CA Mushrooms
CA Mushrooms

Book Review

Mushrooms of the Rocky Mountain Region

By Vera Stucky Evenson
2015, Timber Press, Portland, OR
Flexibind; 298 pages; 265 color photos, 9 b/w illustrations, 1 map,
ISBN-10: 1604695765; ISBN-13: 9781604695762
Price: $27.95

The forecast looks good for this summer in Colorado: as long as the rains hit on time in August, there should be abundant mushrooms! And just ahead of those rains, an excellent guide to the mushrooms of the Rocky Mountain region has hit the bookshelves: the Timber Press Guide to the Mushrooms of the Rocky Mountain Region by Vera Evenson.

Billed as a “new field guide” by the publisher, Mushrooms of the Rocky Mountain Region is actually an update (much needed, thank you!) of Evenson’s 1997 Mushrooms of Colorado and the Southern Rocky Mountains published by the Denver Botanic Gardens (where the author has been Curator for many years). The previous guide was an excellent go-to for mushrooms of that region, and really the only book for the region that most people used. So, how does this new edition by Timber Press stack up?

Overall, Mushrooms of the Rocky Mountain Region is the same book but with updated names for the mushrooms described (but don’t worry, older synonyms that you may be more familiar with are included too). The same large dimension photos are used—a strongpoint of the previous edition—but with a big improvement this go-round. The newer edition has corrected the colors and lighting in the images; many of the photos of the earlier edition had a yellow hue about them that I never cared for. (The cover of Mushrooms of Colorado and the Southern Rocky Mountains has a good example.) The new edition features those mushrooms much more accurately colored. I always felt the previous book by Evenson could have described more species and this new edition does up the number a bit (170 mushrooms are described)… still I would have liked to have seen more species included. For example, the genus Amanita got an increase of one from three to four species. (Probably the four most common, but my personal list of Amanitas from Colorado is much longer.) In contrast, the Timber Press Guide to the Mushrooms of the Pacific Northwest (by Trudell and Ammirati, and from the same series as this new offering) features 460 species.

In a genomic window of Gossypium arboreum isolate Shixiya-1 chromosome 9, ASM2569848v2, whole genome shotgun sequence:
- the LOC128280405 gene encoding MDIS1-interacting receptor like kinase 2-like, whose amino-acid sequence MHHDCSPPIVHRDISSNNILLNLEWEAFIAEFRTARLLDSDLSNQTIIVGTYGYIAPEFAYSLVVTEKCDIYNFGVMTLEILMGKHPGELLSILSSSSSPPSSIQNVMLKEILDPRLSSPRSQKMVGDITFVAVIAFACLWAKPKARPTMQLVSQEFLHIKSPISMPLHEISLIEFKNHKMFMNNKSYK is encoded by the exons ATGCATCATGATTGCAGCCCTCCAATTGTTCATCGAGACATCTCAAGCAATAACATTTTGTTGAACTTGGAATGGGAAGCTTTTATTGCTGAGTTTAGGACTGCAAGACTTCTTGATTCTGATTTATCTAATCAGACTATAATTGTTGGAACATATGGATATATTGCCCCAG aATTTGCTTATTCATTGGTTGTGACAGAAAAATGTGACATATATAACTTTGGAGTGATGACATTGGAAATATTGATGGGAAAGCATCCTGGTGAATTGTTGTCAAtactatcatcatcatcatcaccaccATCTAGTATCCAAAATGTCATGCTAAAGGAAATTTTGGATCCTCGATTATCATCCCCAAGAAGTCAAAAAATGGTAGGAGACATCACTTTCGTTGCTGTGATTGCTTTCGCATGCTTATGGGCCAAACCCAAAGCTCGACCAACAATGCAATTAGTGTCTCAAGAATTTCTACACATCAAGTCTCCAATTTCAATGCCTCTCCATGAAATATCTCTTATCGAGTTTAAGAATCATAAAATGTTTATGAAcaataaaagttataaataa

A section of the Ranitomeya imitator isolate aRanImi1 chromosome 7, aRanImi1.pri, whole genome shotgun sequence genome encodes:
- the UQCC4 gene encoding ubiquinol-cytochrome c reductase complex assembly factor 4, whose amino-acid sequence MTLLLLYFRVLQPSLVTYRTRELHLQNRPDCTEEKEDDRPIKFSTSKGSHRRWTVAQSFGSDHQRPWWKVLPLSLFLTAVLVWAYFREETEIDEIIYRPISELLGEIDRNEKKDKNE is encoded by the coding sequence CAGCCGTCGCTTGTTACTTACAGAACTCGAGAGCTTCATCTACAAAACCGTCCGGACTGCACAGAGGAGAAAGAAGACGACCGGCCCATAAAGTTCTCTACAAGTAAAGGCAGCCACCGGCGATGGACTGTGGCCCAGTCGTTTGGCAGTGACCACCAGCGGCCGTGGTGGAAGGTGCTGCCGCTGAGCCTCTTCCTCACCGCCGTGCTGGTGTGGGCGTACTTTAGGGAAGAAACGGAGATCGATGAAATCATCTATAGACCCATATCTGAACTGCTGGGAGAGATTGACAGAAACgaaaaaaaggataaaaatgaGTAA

Evenson’s previous book reflected an eastern (North America) bias on names of some of the mushrooms described that I think has been resolved in this new book (e.g. previously the “velvet foot” described was Flammulina velutipes, common in the East; now that species as well as F. populiphila, which I personally see much more often in the Rocky Mountains, is also shown). But inexplicably, some fairly common mushrooms have been dropped from mention (e.g. Tricholoma caligatum).

Author Vera Stucky Evenson is Curator of the Sam Mitchel Herbarium of Fungi at Denver Botanic Gardens. She collects and studies thousands of specimens and photographs of native mushrooms in many ecosystems, including those that grow in city environments. She is a past president of the Colorado Mycological Society. In 2008, Vera received the North American Mycological Association’s Award for Contributions to Amateur Mycology in honor of her three decades of dedication and expertise in the field. She holds a bachelor’s degree in botany and bacteriology, and a master’s degree in microbiology. Evenson is a really good writer and a warm and enthusiastic educator about all things fungal!

Mushrooms of the Rocky Mountain Region features all the great descriptions of how the mushrooms got their names, some fun side-stories and anecdotes, and where else will you read about the life history of the “upside down” puffball, Disciseda subterranea, elucidated by Sam Mitchel & Co. of the Denver Botanic Gardens.

Disciseda species began life as underground puffballs. As the fruiting body weathers out of the loose prairie soil, it is eventually flipped over, its previously sand-covered top becoming its base. Like a weighted harbor buoy, it is then able to disperse its spores from the pore that develops on its top as it is wobbled about by the ever-present prairie wind. Sometimes dozens of fruiting bodies may be winnowed out of their locations, winding up on the powder-dry soil between clumps of grass.”

Overall, I would call Mushrooms of the Rocky Mountain Region a home run. There are many improvements over the first iteration; and all the best aspects of that earlier book remain intact.

— Review by Britt Bunyard
— Originally published in Fungi